NEXT: Who volatility really hurts

“There is a lot of evidence showing long-term investors will do better in this type of product over time, one that limits shocks to the downside, even though they may miss out on the top of the upside,” Finnegan explains. “Dalbar, for example, has data that shows this over a 30 year period—it is freakishly consistent that the investment always does better than the investor. This is because people, over this long of a time period, cannot help but to get really scared by volatility and pull out of their investments at least once at the wrong time, for the wrong reason, and with no rational plan to get back in.”

Finnegan likes to summarize the point this way: “Volatility generally does not hurt the investment, but it can hurt the investor.” The AMG survey data supports this, he notes, as a solid majority (58%) of affluent investors say large swings in the stock market “make them very uncomfortable.” The problem is not necessarily the discomfort, Finnegan notes. It’s when discomfort translates to ill-timed trading actions.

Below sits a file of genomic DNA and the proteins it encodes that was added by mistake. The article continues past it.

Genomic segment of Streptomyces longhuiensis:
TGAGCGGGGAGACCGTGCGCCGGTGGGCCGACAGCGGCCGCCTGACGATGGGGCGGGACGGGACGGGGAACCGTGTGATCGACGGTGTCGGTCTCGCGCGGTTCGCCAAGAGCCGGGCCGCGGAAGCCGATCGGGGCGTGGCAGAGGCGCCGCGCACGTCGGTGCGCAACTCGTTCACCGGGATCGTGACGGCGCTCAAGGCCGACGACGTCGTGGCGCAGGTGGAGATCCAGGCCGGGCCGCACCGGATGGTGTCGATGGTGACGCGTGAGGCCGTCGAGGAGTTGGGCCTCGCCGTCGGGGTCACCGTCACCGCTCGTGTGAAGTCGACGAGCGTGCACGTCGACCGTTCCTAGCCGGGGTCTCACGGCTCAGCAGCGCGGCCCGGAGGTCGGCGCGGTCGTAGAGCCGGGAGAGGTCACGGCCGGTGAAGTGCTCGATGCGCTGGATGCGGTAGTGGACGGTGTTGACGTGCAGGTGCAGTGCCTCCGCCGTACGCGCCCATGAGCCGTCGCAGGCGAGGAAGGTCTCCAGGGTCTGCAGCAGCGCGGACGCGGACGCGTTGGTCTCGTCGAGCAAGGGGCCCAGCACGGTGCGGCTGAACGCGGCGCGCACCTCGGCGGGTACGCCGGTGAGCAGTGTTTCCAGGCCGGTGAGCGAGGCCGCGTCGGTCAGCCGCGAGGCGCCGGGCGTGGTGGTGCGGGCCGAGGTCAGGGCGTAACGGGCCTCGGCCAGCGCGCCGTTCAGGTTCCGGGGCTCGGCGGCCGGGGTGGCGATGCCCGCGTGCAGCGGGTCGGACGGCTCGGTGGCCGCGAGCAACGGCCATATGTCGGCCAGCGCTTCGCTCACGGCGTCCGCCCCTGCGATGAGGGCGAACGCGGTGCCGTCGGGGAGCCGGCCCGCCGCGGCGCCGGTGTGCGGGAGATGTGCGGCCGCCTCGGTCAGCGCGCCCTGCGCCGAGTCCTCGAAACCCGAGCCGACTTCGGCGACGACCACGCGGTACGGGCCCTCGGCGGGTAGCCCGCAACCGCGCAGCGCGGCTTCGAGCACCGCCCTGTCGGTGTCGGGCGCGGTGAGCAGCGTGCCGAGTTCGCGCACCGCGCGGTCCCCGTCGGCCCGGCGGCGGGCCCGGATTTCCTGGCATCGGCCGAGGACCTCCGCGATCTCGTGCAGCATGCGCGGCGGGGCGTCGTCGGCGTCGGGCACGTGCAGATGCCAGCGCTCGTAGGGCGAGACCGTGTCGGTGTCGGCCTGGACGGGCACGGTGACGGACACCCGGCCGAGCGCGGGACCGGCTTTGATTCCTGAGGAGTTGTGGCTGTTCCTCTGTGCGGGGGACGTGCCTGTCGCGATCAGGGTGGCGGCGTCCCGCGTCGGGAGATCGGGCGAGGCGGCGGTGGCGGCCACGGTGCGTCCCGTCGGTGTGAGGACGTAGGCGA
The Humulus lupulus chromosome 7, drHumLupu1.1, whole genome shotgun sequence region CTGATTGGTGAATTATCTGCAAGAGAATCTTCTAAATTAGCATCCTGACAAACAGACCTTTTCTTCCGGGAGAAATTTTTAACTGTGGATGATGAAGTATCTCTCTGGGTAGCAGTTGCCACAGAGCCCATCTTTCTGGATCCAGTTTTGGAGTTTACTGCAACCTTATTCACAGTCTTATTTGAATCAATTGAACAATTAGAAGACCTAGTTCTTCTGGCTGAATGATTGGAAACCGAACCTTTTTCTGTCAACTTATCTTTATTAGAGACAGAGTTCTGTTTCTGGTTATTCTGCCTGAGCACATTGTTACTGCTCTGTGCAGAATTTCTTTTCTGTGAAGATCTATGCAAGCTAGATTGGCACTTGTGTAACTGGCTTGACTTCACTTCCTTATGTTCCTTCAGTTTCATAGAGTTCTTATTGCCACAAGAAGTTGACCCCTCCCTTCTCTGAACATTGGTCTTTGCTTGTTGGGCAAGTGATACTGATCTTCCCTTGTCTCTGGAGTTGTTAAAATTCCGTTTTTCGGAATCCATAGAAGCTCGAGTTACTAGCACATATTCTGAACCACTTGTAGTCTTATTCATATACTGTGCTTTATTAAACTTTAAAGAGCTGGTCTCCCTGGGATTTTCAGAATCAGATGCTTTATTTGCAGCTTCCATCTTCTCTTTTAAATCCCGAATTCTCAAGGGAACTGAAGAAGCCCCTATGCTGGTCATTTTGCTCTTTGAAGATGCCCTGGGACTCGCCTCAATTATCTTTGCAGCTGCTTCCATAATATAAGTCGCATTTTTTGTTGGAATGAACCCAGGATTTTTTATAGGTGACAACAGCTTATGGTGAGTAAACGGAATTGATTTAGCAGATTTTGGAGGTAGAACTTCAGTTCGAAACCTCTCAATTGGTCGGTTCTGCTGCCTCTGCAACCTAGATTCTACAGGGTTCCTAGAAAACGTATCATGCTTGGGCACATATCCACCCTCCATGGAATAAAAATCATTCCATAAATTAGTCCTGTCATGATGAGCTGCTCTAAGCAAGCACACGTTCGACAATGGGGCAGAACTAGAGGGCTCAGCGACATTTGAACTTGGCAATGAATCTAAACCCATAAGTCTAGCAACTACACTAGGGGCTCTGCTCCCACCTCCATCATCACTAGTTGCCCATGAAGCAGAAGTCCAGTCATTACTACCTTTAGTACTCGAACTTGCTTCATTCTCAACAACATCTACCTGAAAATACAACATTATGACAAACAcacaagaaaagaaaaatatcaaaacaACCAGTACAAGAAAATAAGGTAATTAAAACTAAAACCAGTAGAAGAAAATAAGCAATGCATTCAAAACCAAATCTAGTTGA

“Pulling out of funds prematurely is even more detrimental for investors that have already taken the step of going active to limit volatility,” Finnegan warns. “When an investor reacts to volatility and actively trades in and out of active products, this is essentially attempting to actively manage an active manager.” It’s not a winning proposition from the fee and portfolio efficiency perspective, not to mention the problems with attempting to time the markets.

Reading further into the data, Finnegan says the firm “always finds that wealth preservation is a top goal for clients across age cohorts and wealth segments. My message here is that, if you want to preserve wealth, there are definitely strategies out there that can reduce the amount of volatility you’re exposed to.” Investors have to find the strategies that fit, and they have to stick with them.

“It doesn’t help that a lot of investors, according to our surveys, still have faulty beliefs about their portfolios,” Finnegan concludes. “For example, in our last survey it is apparent that nearly half of investors think simply owning a lot of different stocks will guarantee you have a diversified portfolio. Sophisticated investors know you can limit the downside a whole lot just by investing in a truly diversified portfolio that takes asset classes and correlations into consideration.”